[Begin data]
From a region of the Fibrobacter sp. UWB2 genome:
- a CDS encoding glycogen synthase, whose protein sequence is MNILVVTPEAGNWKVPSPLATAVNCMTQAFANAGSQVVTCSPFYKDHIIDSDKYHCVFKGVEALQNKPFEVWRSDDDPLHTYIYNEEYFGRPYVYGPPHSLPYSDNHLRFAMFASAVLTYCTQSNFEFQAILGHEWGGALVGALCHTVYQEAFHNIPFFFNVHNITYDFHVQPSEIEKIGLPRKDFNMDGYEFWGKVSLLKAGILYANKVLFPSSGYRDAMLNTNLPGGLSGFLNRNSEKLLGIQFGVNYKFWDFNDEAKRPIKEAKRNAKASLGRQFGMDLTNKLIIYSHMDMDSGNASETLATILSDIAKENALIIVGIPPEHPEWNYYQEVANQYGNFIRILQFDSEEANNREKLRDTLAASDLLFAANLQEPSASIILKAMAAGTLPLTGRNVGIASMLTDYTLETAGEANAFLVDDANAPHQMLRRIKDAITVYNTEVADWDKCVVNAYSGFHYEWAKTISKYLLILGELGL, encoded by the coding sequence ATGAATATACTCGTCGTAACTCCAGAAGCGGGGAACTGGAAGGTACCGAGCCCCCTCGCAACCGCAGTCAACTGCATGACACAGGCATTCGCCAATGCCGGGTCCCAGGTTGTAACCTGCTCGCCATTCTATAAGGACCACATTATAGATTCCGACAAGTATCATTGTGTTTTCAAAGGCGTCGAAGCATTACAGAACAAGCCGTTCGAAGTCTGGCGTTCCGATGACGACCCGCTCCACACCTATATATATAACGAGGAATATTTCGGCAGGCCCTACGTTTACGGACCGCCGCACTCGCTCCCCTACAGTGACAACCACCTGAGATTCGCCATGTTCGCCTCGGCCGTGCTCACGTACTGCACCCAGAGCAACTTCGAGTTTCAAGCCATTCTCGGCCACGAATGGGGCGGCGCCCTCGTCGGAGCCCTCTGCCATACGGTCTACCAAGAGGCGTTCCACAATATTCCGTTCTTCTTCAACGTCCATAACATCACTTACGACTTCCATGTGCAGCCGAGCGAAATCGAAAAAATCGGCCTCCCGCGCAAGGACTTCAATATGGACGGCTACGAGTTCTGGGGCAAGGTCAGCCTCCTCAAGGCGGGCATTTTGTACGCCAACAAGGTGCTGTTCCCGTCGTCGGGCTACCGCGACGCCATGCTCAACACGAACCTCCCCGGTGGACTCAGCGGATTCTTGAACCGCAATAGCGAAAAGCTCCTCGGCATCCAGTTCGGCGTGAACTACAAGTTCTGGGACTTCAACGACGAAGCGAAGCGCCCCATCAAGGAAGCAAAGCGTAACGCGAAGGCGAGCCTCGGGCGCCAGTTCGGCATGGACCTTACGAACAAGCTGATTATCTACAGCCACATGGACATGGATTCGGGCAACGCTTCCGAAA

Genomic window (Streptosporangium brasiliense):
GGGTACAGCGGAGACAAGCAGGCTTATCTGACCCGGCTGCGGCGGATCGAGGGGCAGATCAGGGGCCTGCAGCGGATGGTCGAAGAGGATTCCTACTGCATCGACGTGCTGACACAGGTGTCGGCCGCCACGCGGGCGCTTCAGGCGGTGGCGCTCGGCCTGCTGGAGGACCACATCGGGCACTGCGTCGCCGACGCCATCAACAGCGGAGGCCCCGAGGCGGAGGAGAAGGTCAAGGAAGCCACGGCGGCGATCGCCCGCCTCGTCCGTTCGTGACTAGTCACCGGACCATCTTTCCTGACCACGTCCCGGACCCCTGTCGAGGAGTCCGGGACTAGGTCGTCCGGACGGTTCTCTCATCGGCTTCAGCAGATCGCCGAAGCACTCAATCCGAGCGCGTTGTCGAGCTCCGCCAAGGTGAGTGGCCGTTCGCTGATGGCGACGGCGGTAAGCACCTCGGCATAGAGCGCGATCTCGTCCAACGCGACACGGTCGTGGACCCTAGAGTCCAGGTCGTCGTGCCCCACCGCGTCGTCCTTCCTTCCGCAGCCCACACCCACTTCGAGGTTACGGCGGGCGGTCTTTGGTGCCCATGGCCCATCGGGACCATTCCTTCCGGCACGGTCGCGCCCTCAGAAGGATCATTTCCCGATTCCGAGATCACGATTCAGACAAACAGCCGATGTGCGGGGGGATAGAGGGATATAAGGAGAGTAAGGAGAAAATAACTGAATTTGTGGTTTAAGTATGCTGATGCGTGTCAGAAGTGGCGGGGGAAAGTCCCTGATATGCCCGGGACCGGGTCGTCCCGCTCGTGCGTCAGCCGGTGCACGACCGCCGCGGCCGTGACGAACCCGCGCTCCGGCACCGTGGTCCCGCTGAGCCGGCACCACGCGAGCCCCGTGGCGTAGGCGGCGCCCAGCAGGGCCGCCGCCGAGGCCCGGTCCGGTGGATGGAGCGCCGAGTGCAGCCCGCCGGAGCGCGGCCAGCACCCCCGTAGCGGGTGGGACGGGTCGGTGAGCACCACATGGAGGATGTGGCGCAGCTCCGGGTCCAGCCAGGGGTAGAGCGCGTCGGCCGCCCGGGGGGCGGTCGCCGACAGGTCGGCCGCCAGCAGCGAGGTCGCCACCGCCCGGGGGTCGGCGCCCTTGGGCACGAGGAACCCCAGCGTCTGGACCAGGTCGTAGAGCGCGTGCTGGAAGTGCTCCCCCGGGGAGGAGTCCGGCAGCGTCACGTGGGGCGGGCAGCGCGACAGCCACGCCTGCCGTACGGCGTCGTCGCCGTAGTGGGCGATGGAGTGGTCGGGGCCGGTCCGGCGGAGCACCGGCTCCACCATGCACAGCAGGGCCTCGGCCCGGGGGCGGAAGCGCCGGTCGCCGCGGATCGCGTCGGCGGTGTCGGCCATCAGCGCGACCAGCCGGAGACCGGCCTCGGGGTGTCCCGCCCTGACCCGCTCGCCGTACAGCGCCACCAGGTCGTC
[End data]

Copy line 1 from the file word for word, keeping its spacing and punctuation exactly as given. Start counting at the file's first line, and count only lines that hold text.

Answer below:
From a region of the Fibrobacter sp. UWB2 genome: